Abraham, Isaac, Jacob, and Judah figure prominently in Gen 12–50. The other male names in vv. 2–6a correspond to 1 Chr 2:3–15. Solomon through Josiah (vv. 6b–11) all appear in 1 Chr 3:10–14 (recalling that Azariah is the same individual as Uzziah—cf., e.g., 2 Kgs 15:1–2 with 2 Chr 26:3—and that there are omissions in Matthew’s list). In vv. 12–16 Jeconiah is a variant form of Jehoiachin, who with Shealtiel and Zerubbabel appear in 1 Chr 3:17–19. But there Zerubbabel is a nephew of Shealtiel, which may suggest that the latter died childless and that the line of succession passed to his brother’s family. In Ezra 3:2, Zerubbabel is legally considered a son of Shealtiel. The rest of the names from Abiud to Jacob are unparalleled, but ancient Jews tried scrupulously to preserve their genealogies; so it is not implausible that Matthew had access to sources that have since been lost.
Another interesting aspect of the genealogy is that Matthew mentions five women (Tamar, Rahab, Ruth, Bathsheba, and Mary), which is unusual in a Jewish genealogy. Why does he do this? With regard to the first four women, Blomberg writes:
Suggestions have included viewing them as examples of sinners Jesus came to save, representative Gentiles to whom the Christian mission would be extended, or women who had illicit marriages and/or illegitimate children. The only factor that clearly applies to all four is that suspicions of illegitimacy surrounded their sexual activity and childbearing. This suspicion of illegitimacy fits perfectly with that which surrounded Mary, which Matthew immediately takes pains to refute (vv. 18–25).
Matthew later explains that Jesus was born of Mary, but that Joseph was not involved in the conception of Jesus. He is his legal father, but not biological father. Blomberg explains that “in fact, the grammar of v. 16 makes clear that Joseph was not the human father of Jesus because the pronoun ‘whom’ is feminine and therefore can refer only to Mary as a human parent of the Christ child.”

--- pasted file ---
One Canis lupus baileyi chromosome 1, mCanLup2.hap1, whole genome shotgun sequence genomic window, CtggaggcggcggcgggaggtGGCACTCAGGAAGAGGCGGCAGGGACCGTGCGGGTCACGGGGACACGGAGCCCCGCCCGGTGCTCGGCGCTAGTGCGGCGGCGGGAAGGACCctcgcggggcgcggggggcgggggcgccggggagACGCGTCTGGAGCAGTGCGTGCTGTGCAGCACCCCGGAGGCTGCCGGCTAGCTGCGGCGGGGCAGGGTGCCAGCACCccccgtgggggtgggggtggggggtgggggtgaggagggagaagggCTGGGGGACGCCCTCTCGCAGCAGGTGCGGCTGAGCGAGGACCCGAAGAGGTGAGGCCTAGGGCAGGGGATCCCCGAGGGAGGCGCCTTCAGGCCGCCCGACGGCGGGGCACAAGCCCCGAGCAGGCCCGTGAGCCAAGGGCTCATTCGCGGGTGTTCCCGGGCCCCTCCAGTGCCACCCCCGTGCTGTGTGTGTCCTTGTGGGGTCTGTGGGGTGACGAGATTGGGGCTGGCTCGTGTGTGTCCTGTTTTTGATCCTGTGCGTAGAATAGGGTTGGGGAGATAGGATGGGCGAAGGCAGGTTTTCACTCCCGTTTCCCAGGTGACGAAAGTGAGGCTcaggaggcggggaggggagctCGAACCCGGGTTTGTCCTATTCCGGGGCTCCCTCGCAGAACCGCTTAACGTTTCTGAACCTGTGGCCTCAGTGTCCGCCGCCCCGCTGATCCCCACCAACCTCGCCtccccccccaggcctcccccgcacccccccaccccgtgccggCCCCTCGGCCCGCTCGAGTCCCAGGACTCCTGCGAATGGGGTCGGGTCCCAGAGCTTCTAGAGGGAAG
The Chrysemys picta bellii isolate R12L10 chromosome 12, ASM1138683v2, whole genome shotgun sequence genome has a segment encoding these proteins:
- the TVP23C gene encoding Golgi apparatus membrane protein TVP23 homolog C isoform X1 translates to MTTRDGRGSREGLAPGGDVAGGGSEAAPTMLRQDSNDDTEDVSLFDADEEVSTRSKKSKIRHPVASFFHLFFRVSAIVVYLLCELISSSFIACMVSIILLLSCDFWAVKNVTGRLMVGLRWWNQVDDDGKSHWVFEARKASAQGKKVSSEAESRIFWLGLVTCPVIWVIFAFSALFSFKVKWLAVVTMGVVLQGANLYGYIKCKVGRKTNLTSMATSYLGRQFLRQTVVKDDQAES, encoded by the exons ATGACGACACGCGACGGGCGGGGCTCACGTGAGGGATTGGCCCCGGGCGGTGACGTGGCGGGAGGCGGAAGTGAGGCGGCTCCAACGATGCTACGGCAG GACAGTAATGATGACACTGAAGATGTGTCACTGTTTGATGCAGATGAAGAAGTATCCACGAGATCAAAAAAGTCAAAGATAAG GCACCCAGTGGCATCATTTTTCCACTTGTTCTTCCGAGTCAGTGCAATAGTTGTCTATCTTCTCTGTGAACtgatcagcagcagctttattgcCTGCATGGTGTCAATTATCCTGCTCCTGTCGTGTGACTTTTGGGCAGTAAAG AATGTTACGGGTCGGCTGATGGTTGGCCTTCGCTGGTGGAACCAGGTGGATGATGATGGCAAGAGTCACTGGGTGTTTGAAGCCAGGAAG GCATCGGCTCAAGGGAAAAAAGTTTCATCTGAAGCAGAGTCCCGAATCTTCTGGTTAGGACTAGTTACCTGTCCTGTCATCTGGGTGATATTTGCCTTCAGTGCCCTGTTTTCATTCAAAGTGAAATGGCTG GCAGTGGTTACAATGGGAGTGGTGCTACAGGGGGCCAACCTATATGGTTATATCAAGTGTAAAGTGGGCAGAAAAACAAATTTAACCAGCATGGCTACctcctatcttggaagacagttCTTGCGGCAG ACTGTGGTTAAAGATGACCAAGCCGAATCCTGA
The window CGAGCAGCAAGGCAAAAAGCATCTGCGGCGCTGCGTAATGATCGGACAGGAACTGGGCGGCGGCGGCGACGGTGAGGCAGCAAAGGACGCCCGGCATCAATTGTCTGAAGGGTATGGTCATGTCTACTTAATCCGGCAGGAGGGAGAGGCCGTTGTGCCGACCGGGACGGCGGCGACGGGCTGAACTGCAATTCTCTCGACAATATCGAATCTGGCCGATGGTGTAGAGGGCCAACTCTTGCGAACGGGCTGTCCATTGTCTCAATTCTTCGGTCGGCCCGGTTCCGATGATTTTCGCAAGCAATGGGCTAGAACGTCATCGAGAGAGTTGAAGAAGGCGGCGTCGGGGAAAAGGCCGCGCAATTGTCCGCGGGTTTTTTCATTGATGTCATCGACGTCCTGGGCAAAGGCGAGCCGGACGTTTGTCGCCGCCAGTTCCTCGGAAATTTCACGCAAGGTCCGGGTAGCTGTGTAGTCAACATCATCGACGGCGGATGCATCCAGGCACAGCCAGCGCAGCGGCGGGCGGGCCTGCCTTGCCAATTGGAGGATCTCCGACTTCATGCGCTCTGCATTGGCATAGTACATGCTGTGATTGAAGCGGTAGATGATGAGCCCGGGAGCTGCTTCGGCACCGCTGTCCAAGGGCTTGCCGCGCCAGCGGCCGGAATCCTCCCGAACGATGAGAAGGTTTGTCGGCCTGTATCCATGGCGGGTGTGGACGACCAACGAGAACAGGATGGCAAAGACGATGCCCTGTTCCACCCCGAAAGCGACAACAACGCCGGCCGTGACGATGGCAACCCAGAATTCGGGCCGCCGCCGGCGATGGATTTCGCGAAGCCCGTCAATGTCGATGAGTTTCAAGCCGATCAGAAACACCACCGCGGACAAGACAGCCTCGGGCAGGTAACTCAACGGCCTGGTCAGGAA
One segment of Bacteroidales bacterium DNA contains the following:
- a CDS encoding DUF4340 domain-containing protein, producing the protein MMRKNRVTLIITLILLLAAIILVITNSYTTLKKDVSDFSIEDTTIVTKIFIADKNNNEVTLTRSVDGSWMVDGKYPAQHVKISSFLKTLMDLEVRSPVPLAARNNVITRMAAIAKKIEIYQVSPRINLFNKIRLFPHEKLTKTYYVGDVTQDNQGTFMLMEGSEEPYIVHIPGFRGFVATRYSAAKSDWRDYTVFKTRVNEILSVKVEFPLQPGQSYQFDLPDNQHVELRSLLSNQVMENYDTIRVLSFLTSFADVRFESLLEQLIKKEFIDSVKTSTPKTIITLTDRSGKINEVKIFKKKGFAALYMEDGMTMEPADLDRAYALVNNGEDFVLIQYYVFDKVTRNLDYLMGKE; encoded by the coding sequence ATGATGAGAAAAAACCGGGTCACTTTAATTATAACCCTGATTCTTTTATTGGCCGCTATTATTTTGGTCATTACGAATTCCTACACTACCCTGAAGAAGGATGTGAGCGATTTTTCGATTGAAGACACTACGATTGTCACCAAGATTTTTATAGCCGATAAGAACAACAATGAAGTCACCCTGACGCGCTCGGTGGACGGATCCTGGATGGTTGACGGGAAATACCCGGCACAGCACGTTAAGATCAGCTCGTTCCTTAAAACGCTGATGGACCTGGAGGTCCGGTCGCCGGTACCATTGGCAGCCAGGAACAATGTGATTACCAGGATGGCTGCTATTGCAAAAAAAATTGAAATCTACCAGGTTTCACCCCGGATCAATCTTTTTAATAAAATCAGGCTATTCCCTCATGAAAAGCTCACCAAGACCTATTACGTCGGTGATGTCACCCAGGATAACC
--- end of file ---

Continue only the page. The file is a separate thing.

Blomberg further explains why Matthew would have been so concerned with including these women in the genealogy when he wrote his Gospel 20-30 years after Jesus’s death and resurrection.
Within the Gospels, Jewish polemic hinted (John 8:48) and in the early centuries of the Christian era explicitly charged that Jesus was an illegitimate child. Matthew here strenuously denies the charge, but he also points out that key members of the messianic genealogy were haunted by similar suspicions (justified in at least the two cases of Tamar and Bathsheba and probably unjustified in the case of Ruth). Such suspicions, nevertheless, did not impugn the spiritual character of the individuals involved. In fact, Jesus comes to save precisely such people. Already here in the genealogy, Jesus is presented as the one who will ignore human labels of legitimacy and illegitimacy to offer his gospel of salvation to all, including the most despised and outcast of society. A question for the church to ask itself in any age is how well it is visibly representing this commitment to reach out to the oppressed and marginalized of society with the good news of salvation in Christ. At the same time, Matthew inherently honors the five women of his genealogy simply by his inclusion of them. So it is not enough merely to minister to the oppressed; we must find ways of exalting them and affirming their immense value in God’s eyes.